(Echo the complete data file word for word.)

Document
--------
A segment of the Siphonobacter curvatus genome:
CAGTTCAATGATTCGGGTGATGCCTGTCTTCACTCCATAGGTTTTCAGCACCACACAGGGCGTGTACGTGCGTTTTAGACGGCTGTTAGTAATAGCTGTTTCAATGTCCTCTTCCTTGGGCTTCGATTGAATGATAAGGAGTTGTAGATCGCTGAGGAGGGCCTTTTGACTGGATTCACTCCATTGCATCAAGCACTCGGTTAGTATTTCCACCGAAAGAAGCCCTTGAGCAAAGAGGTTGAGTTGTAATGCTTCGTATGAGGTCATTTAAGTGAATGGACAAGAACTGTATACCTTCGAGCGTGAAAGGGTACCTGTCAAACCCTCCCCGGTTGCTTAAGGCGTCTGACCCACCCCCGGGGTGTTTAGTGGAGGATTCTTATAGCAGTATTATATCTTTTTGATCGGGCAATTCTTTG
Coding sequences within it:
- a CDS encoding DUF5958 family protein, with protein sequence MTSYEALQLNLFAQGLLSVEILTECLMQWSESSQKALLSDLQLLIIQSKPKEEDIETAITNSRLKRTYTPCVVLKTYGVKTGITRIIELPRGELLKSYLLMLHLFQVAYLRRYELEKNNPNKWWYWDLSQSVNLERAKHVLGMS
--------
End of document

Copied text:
A segment of the Siphonobacter curvatus genome:
CAGTTCAATGATTCGGGTGATGCCTGTCTTCACTCCATAGGTTTTCAGCACCACACAGGGCGTGTACGTGCGTTTTAGACGGCTGTTAGTAATAGCTGTTTCAATGTCCTCTTCCTTGGGCTTCGATTGAATGATAAGGAGTTGTAGATCGCTGAGGAGGGCCTTTTGACTGGATTCACTCCATTGCATCAAGCACTCGGTTAGTATTTCCACCGAAAGAAGCCCTTGAGCAAAGAGGTTGAGTTGTAATGCTTCGTATGAGGTCATTTAAGTGAATGGACAAGAACTGTATACCTTCGAGCGTGAAAGGGTACCTGTCAAACCCTCCCCGGTTGCTTAAGGCGTCTGACCCACCCCCGGGGTGTTTAGTGGAGGATTCTTATAGCAGTATTATATCTTTTTGATCGGGCAATTCTTTG
Coding sequences within it:
- a CDS encoding DUF5958 family protein, with protein sequence MTSYEALQLNLFAQGLLSVEILTECLMQWSESSQKALLSDLQLLIIQSKPKEEDIETAITNSRLKRTYTPCVVLKTYGVKTGITRIIELPRGELLKSYLLMLHLFQVAYLRRYELEKNNPNKWWYWDLSQSVNLERAKHVLGMS